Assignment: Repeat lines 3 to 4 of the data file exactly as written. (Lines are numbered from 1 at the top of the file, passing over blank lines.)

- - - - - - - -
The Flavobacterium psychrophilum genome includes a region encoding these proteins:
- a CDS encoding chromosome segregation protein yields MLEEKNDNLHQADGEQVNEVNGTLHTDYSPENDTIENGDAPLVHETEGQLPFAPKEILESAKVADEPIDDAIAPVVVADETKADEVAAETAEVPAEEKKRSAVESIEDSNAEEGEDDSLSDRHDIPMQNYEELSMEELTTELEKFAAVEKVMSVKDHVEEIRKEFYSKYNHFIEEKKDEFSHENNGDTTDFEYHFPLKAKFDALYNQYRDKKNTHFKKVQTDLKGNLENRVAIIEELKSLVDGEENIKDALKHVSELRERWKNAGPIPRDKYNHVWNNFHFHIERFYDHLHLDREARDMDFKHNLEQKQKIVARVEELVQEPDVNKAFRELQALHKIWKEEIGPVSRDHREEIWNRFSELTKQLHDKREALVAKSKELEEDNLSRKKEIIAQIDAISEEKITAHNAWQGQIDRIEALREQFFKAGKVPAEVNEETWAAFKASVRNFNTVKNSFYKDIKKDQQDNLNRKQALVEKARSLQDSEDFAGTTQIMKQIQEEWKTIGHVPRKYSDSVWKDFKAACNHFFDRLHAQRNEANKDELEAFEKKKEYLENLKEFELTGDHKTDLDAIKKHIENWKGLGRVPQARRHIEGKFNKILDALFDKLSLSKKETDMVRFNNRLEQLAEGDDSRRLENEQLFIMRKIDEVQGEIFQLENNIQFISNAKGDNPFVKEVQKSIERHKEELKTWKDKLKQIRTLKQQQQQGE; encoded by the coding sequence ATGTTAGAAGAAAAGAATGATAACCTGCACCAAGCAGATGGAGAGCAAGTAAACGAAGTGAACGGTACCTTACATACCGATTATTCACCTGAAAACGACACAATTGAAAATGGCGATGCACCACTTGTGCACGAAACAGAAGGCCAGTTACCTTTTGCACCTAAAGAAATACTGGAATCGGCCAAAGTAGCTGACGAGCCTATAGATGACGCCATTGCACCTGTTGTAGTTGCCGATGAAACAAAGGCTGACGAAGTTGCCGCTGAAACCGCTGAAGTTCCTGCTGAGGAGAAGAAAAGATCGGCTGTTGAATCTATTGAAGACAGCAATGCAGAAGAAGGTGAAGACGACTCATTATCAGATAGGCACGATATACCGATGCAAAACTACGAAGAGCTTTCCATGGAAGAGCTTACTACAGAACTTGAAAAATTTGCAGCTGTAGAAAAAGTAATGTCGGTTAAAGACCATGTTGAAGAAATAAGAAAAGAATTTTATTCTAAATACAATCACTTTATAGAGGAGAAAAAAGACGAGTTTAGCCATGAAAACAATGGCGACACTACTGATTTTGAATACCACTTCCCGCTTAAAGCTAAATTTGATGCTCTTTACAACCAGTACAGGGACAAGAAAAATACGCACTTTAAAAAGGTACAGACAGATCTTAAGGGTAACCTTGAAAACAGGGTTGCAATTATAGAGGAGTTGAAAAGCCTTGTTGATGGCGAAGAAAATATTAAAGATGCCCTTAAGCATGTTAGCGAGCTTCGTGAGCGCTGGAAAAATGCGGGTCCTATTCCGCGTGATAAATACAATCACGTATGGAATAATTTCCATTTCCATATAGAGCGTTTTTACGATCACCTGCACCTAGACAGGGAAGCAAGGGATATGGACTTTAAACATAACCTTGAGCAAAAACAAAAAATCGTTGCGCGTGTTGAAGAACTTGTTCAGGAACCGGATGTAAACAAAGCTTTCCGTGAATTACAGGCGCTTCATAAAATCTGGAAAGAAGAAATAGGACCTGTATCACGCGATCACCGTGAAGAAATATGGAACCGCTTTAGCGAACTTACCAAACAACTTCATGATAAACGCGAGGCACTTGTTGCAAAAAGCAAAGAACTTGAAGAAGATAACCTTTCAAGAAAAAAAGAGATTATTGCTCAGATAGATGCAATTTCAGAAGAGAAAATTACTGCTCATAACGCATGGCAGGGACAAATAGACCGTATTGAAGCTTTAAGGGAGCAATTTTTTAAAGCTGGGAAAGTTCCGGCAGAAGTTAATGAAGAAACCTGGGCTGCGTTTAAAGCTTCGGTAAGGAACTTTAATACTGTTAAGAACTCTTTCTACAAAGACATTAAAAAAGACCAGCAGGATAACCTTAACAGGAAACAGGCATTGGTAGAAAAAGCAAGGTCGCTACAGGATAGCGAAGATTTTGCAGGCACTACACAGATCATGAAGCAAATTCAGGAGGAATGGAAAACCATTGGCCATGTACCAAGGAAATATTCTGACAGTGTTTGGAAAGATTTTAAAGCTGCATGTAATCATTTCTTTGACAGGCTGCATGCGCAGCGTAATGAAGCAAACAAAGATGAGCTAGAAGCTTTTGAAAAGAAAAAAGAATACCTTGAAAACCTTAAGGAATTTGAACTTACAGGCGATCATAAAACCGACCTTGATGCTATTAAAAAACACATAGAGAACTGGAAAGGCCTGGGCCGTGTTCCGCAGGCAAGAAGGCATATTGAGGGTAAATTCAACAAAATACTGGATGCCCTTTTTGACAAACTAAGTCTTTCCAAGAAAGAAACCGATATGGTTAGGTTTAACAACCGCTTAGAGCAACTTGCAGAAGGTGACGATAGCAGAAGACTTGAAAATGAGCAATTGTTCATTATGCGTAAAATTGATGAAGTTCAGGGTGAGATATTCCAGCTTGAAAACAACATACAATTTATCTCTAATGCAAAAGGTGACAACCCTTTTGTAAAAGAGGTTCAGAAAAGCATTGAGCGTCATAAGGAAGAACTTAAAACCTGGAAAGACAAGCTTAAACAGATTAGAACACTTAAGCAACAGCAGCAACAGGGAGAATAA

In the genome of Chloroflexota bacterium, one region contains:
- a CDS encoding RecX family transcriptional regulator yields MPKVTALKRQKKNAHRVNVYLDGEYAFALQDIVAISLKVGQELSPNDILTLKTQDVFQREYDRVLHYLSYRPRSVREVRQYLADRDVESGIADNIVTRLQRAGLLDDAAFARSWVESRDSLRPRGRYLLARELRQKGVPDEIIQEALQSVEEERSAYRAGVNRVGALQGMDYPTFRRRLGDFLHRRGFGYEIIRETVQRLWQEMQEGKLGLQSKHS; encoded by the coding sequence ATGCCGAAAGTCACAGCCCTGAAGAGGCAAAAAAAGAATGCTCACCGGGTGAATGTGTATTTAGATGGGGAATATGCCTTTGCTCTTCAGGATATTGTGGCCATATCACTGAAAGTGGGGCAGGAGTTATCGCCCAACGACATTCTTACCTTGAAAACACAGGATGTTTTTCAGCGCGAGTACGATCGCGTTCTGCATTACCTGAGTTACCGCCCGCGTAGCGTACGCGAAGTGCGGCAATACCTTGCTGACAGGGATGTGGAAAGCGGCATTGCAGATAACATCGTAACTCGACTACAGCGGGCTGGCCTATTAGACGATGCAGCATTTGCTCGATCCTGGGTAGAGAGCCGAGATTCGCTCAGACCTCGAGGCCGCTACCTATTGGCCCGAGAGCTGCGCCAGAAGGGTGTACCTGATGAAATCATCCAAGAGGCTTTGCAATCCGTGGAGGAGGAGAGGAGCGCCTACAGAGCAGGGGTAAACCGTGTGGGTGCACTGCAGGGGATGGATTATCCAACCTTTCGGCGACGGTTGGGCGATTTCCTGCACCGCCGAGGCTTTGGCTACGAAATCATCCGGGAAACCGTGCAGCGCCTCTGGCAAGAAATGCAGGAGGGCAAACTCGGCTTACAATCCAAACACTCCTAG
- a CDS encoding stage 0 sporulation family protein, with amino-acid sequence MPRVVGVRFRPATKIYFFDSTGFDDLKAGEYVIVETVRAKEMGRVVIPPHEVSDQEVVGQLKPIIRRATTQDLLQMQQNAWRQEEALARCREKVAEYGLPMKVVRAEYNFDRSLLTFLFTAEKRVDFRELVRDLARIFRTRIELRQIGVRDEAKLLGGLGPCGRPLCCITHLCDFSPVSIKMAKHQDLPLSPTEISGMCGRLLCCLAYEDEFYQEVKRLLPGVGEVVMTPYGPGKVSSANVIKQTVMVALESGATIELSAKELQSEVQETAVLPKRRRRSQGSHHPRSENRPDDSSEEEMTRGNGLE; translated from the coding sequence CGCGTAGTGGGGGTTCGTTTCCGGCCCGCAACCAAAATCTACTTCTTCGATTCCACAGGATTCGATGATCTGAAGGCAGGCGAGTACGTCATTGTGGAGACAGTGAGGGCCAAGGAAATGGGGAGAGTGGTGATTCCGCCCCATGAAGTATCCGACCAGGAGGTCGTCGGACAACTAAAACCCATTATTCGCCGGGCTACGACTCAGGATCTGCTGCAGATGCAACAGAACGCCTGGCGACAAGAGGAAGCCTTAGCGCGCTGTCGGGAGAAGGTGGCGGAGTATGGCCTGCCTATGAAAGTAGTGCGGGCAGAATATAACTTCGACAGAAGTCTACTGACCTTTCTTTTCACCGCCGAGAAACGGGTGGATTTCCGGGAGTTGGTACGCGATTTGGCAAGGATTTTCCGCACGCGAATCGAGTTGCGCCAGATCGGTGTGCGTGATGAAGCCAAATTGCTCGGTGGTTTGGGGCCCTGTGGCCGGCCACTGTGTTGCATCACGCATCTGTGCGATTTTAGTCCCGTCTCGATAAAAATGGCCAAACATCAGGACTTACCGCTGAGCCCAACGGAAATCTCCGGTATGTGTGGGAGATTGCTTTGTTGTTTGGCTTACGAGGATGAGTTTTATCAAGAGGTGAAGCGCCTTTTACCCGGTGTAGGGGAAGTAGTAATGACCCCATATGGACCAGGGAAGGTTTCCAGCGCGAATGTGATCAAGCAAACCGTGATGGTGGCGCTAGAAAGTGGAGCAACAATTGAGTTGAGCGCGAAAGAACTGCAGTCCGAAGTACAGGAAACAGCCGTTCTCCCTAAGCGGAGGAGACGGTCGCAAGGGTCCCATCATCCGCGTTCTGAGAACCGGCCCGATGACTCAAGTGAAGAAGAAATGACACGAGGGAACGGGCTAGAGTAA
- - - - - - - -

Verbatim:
In the genome of Chloroflexota bacterium, one region contains:
- a CDS encoding RecX family transcriptional regulator yields MPKVTALKRQKKNAHRVNVYLDGEYAFALQDIVAISLKVGQELSPNDILTLKTQDVFQREYDRVLHYLSYRPRSVREVRQYLADRDVESGIADNIVTRLQRAGLLDDAAFARSWVESRDSLRPRGRYLLARELRQKGVPDEIIQEALQSVEEERSAYRAGVNRVGALQGMDYPTFRRRLGDFLHRRGFGYEIIRETVQRLWQEMQEGKLGLQSKHS; encoded by the coding sequence ATGCCGAAAGTCACAGCCCTGAAGAGGCAAAAAAAGAATGCTCACCGGGTGAATGTGTATTTAGATGGGGAATATGCCTTTGCTCTTCAGGATATTGTGGCCATATCACTGAAAGTGGGGCAGGAGTTATCGCCCAACGACATTCTTACCTTGAAAACACAGGATGTTTTTCAGCGCGAGTACGATCGCGTTCTGCATTACCTGAGTTACCGCCCGCGTAGCGTACGCGAAGTGCGGCAATACCTTGCTGACAGGGATGTGGAAAGCGGCATTGCAGATAACATCGTAACTCGACTACAGCGGGCTGGCCTATTAGACGATGCAGCATTTGCTCGATCCTGGGTAGAGAGCCGAGATTCGCTCAGACCTCGAGGCCGCTACCTATTGGCCCGAGAGCTGCGCCAGAAGGGTGTACCTGATGAAATCATCCAAGAGGCTTTGCAATCCGTGGAGGAGGAGAGGAGCGCCTACAGAGCAGGGGTAAACCGTGTGGGTGCACTGCAGGGGATGGATTATCCAACCTTTCGGCGACGGTTGGGCGATTTCCTGCACCGCCGAGGCTTTGGCTACGAAATCATCCGGGAAACCGTGCAGCGCCTCTGGCAAGAAATGCAGGAGGGCAAACTCGGCTTACAATCCAAACACTCCTAG